When you think about performance testing your application, you may think about the below picture and a tool to test.
One open source tool that comes to mind is JMeter. For very simple tests, I tend use apache benchmarking. But there are other tools like Grinder, LoadRunner, NeoLoad, Tsung, and SoapUI for web services testing. Then there is Caliper and jmh for micro benchmarking, which target use cases.
So what makes Gatling different from other tools is:
- Usability – GUI vs Script (Code)
- Integration with other tools like Maven, Jenkins
- Underlying Technologies
Usability – GUI vs Script (Code)
Using the GUI to do performance tests is difficult and unintuitive.
Gatling provides an elegant DSL written in Scala to describe your test scenarios of your app. DSL scripts are intuitive and simple to create. Using the recorder (like JMeter) it can generate scripts that will look similar to a hand written one. Your can then tweak the generated scripts anyway you want.
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I created the above script, which load tests the twitter.com site. You can checkout the full source code here, which is a cloned maven project from gatling-maven-plugin. Take a look at the TwitterSimulation.scala file that I added to the project.
Once downloaded, execute with the following maven command with your tweeter username and password:
Note: Keep the concurrent user count between 2 and 5. If you add more load twitter they will display the CAPTCHA login page instead. This is to avoid a DoS attack. In other words the login test may fail intermittently based on how many times you run the test.
This script gets you to twitter.com and posts with username, password and authenticity token that is get generated when you request twitter.com.
You can extract values from the HTTP response like this:
With the response from the HTTP post, it verifies the http status code and the content of the body using bodyString()and regex() utility methods. It also logs-out from the site.
Real users usually reads the pages and clicks through the links. To get this real user simulation, there is a pause() method that can be used for this purpose. There are other structural elements available.
The project has two more tests – basic and advanced simulation. Take a look at and run them in the same way as twitter one.
Gatling automatically handles http headers and cookies. It also auto redirects based on headers, which makes testing sessions and OAuth based applications easier.
Testing a RESTful service layer is mush easier with a script than using the GUI. Here is nice blog post on how Gatling is used to test the Neo4j REST interface.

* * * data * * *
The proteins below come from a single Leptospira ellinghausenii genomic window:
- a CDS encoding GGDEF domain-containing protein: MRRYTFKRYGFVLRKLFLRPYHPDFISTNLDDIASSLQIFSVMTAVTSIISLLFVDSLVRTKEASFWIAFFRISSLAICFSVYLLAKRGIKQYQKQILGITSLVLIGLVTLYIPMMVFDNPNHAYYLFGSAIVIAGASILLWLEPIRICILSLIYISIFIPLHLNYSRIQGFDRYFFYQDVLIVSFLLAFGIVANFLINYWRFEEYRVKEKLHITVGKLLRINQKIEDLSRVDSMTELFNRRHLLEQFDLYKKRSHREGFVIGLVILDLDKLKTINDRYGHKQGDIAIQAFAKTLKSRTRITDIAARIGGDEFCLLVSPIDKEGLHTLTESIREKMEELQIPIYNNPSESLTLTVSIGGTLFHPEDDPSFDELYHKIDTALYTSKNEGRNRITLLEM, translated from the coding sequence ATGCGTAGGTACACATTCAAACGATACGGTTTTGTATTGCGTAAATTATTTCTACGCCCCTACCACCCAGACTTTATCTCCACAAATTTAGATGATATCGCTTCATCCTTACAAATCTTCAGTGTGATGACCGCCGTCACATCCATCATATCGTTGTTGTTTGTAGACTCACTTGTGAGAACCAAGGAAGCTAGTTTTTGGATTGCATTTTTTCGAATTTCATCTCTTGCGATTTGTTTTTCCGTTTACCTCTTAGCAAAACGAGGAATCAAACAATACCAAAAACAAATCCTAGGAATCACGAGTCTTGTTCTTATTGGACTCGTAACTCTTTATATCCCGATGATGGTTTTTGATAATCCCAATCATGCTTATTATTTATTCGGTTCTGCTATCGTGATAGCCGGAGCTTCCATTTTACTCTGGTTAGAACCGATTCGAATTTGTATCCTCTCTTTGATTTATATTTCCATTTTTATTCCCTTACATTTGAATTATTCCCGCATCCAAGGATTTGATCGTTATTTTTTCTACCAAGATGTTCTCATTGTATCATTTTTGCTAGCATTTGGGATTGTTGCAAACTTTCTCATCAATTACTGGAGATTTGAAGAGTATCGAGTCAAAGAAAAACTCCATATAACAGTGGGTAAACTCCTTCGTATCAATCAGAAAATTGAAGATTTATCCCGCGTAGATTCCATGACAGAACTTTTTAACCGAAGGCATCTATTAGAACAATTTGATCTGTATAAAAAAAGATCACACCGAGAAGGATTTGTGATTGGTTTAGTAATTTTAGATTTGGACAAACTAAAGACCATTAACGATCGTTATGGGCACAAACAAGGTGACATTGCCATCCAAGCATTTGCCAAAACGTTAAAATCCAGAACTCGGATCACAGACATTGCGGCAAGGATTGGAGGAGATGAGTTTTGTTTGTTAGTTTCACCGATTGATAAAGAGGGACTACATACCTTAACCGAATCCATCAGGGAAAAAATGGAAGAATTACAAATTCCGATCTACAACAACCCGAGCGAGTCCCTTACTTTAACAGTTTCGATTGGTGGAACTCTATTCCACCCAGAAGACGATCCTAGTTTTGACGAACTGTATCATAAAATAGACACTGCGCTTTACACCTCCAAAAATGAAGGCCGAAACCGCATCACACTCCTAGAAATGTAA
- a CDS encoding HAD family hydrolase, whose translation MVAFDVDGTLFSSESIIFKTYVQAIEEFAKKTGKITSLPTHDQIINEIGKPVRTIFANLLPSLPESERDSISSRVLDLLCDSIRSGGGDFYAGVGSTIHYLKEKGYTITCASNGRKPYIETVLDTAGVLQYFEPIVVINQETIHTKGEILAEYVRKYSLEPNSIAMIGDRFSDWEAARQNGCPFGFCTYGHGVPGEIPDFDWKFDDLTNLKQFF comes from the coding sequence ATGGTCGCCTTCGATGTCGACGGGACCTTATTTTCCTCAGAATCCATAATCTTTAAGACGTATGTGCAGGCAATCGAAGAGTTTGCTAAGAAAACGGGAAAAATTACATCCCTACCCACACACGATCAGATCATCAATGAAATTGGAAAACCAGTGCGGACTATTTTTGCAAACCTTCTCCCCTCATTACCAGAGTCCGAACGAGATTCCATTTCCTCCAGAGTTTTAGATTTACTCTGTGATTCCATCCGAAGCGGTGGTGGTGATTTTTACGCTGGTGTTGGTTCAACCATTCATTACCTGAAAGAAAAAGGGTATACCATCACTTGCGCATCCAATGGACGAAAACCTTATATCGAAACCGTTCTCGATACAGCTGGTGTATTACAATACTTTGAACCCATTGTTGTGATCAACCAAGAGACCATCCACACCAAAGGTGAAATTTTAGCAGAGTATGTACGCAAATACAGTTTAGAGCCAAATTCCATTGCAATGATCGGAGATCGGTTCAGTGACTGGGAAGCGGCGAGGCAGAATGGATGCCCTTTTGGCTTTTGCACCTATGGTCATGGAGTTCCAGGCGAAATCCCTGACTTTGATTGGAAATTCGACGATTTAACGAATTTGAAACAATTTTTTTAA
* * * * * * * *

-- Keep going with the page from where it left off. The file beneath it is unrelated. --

To test the SOAP interface, I may use SoapUI, which handles most of the SOAP plumbing. You can use Gatling to load test SOAP as well, however you will have to write the SOAP headers and xml body yourself.
Note: Gatling 2.x undertook major API refactoring and is not compatible with Gatling 1.x. You may want to watch out for this. I am using version 2.0.0-M3 in all my examples.
There are other tools that support scripting like Beanshell, Python, Clojure and Erlang. But they are not simple to use and learn like Gatling.
A script is always easier to modify as a project evolves than maintaining a GUI based load test file. A script also fits very well into your daily workflow as it integrates very well with developer tools like maven, jenkins and your favorite IDE.
Gatling generates nice and easy to understand static reports with metrics, which easily can be shared with anyone on your team. The reports are static and can be run with the daily build or when you release your application. You can then compare the results between each release to monitor how the app is performing. You can also send the simulation data to Graphite which gives you live statistics.
Integration with other tools and IDEs
Gatling integrates with other tools of your choice (which supports scala) like maven and eclipse (or Intelli J) to integrate with your daily workflow. Thus, you don’t have to use another tool to load test your app. There is also a Jenkins plugin available.
Gatling is built on Akka actors to handle large-scale tests and Scala’s DSL capability to build clean and simple scripts. It also uses asynchronous http client and non-blocking IO libraries (Netty, Grizzly).
Thanks to @whittierta for proofreading and suggestions.